County holds off on bed tax decision
FCEDC, CVB boards to further explore plan before deciding on reserve fund.
BY ANGIE HAFLICH
Finney County commissioners on Monday took no action on a proposal for the Finney County Convention and Visitors Bureau to share transient guest tax revenues with the Finney County Economic Development Corp.
The 6 percent transient guest tax, also known as bed tax, is an additional charge added by hoteliers to their normal room rates, with the revenue generated from the tax going to the CVB. The current 6 percent guest tax rate, which was increased from 4 percent in the spring of 2010, has resulted in an almost 50 percent increase in revenue since it took effect in 2011. Based on the CVB's fiscal year ending June 30, revenue generated has increased from $341,167.72 in 2010, to $646,021.46 in 2011 and to $699,605.08 in 2012.
The FCEDC first brought up the idea of having a portion of the revenue from the bed tax allocated for economic development at the Sept. 17 county commission meeting. The proposal was to have the FCEDC's share of these funds provide an incentive reserve that the FCEDC could utilize to attract potential businesses to Finney County.
During that meeting, FCEDC President Lona DuVall and FCEDC Board of Directors Chairman Tom Walker stated that Garden City is not a tourist destination, but that it is a business attraction, and that's what the focus needs to be on.
At Monday's commission meeting, Lynn Schoonover, director of the CVB, presented the recommendation that county commissioners take no action on the proposal at this time, for two reasons: because of the recency of the proposal; and two, because the CVB has only been its own independent entity since January and hasn't had a chance to fully implement the additional guest tax revenues into its budget.
"Our funding with that increase was effective July 1 of last summer, so we've only seen one calendar year with those receipts to be implemented and used in our budget. That's a very, very short period of time, particularly since we (only) became a private entity in January. ... That's not been a very long period of time for us to be able to adapt the programs and go forward and do the things that we had intended to do, that we declared we would do, when we received that extra funding last spring," Schoonover said.
Schoonover added that the CVB's budget is determined by receipts generated in the previous year and that there hasn't been sufficient time to determine if that revenue stream will continue to increase or even stay the same.
Schoonover said that the additional revenue stream has allowed the CVB to move into its own offices, increase staff size and develop its own website. She also said that various projects and events requiring use of these funds are already in the works.
"If we were to take significant amounts of money out of our budget now, that's going to hinder the goals and the objectives that, as a board, we have determined, set and established to be able to go forward," she said.
Walker said that the FCEDC isn't asking that the funds be utilized only for FCEDC projects, but that a reserve fund be set up that could be used by either entity, with county commissioners having the final say regarding usage of the funds.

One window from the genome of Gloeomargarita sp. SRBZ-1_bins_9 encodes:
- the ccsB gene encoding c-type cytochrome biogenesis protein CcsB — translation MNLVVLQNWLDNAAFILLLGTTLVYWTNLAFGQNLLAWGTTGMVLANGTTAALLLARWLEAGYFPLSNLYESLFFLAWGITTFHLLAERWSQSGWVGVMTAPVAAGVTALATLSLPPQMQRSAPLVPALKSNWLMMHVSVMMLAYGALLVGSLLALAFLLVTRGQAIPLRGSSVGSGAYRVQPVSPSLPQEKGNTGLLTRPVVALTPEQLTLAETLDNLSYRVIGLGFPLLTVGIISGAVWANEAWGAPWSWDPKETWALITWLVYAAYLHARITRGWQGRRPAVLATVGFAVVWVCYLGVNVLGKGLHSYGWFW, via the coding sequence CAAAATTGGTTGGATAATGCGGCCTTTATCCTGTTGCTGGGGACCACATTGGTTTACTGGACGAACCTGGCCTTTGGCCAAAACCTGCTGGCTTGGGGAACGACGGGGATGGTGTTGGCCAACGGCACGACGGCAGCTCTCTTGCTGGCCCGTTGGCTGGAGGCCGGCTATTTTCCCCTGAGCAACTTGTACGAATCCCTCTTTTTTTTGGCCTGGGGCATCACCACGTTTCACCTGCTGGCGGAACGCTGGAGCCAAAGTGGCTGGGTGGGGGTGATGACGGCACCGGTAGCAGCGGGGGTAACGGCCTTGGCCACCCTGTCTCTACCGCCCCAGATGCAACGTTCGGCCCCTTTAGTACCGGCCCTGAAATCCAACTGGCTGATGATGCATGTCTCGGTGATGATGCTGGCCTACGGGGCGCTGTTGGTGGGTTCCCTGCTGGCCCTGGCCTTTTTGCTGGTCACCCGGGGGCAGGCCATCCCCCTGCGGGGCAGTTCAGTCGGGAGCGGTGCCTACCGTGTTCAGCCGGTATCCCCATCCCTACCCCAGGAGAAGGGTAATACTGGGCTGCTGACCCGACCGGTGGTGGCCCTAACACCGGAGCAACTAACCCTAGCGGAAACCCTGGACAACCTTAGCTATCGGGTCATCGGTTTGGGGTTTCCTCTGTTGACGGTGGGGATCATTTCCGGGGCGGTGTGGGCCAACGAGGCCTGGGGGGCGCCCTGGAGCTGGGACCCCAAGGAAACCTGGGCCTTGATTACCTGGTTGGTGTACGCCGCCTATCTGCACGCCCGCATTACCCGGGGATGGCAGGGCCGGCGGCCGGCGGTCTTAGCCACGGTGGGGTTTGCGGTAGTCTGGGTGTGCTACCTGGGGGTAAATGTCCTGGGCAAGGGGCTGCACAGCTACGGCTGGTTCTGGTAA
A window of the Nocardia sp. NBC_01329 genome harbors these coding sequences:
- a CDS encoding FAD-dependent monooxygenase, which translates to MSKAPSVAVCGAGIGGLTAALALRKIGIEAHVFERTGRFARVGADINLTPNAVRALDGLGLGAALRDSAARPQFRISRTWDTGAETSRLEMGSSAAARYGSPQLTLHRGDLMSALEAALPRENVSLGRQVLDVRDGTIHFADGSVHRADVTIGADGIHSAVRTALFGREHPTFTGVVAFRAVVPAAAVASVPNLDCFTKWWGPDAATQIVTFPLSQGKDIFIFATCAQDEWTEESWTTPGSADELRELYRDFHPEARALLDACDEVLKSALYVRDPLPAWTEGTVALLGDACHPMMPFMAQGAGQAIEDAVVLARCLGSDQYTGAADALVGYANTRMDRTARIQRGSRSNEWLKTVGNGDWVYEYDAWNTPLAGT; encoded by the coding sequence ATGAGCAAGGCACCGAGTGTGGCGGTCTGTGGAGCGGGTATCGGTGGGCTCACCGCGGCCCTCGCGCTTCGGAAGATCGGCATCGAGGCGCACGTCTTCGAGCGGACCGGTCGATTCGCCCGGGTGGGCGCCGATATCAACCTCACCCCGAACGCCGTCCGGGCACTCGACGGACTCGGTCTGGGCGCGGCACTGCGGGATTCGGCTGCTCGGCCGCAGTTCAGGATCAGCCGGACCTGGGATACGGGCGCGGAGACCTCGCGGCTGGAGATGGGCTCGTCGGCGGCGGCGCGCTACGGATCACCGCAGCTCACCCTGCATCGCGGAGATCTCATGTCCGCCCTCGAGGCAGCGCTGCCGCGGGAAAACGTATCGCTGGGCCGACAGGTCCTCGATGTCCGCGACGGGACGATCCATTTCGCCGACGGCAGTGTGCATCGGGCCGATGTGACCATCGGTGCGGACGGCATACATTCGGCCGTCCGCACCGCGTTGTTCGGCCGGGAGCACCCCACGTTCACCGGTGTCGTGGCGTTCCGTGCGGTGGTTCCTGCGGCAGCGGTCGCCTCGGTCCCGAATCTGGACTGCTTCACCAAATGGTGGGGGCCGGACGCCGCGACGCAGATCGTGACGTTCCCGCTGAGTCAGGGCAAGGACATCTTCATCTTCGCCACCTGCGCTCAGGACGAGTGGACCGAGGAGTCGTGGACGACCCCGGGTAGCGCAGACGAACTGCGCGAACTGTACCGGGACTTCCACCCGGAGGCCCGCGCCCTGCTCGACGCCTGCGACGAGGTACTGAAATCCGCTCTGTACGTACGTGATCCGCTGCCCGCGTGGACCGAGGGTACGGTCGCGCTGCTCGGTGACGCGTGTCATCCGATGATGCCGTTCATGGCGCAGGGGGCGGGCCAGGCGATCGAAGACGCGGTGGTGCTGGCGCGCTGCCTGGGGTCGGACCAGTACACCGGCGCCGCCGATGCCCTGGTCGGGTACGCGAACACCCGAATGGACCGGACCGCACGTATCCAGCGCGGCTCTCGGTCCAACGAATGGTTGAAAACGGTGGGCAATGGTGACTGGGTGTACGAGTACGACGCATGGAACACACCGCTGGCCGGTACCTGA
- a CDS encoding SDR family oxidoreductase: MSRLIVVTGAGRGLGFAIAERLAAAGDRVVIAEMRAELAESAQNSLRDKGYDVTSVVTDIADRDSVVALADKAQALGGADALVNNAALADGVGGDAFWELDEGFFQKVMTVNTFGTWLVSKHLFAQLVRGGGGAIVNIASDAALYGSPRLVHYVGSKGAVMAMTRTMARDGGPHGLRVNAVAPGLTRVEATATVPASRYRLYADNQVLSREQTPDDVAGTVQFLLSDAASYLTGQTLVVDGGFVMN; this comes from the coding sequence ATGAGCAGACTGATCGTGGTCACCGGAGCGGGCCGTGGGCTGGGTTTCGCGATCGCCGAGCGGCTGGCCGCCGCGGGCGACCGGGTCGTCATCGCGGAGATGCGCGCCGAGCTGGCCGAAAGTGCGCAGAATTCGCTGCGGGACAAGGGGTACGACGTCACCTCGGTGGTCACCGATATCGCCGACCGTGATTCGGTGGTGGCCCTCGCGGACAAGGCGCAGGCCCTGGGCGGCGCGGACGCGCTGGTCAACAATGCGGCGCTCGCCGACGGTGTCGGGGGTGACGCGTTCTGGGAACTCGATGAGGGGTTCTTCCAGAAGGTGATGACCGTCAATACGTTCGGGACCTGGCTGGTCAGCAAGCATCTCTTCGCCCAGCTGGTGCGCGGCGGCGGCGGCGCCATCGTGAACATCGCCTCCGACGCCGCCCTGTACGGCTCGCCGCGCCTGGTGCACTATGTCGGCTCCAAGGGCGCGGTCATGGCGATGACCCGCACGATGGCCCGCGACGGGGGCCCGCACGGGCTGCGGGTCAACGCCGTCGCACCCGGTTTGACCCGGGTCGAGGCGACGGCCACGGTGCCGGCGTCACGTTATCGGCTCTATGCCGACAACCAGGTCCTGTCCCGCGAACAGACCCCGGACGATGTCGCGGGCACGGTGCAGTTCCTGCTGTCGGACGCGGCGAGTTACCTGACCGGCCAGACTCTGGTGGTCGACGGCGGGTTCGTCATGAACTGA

When asked by County Commissioner Cliff Mayo if FCEDC is presently in need of funds, Walker said, "There are currently 14 proposals in the works, and if one or two of those came about and FCEDC had to provide land or some kind of incentives, one would totally deplete everything they have in the county reserve ... and we have several strong candidates for relocation at the present time."
FCEDC board member Bob Kreutzer said that the FCEDC's intent in making the proposal was not to take money away from the CVB, but to restructure the language of the ordinance to state that, if and when extra monies become available, up to 50 percent can be placed in a reserve account to be utilized by whichever entity needs it.
"The way we have, in our mind, drafted this, we're not taking anything from the convention and tourism bureau at all," Kreutzer said.
Mayo said that regardless of the outcome of the proposal, he doesn't want to see division between the two boards. This prompted agreement by members of both organizations, and it was ultimately decided that boards from both entities should meet again at an undetermined time to come up with ideas prior to any action being taken by the commission.
In other business, County Administrator Randy Partington presented a report showing building and road maintenance projects that have been completed utilizing the $800,000 to $850,000 annually that Finney County receives from the quarter-cent sales tax.
The quarter-cent tax was approved by voters in April 2009, went into effect in October of that year and is set to expire on Sept. 30, 2015. The question of whether to renew the sales tax is on the Nov. 6 ballot. Commissioners plan to use the report to both inform voters about what types of projects have been funded by the sales tax and also to show the effect on property taxes, if the sales tax isn't renewed.
The $800,000 to $850,000 generated annually by the sales tax is the equivalent of a 1.70 mill levy.
Commissioners plan to share the findings of the report with the public between now and Nov. 6.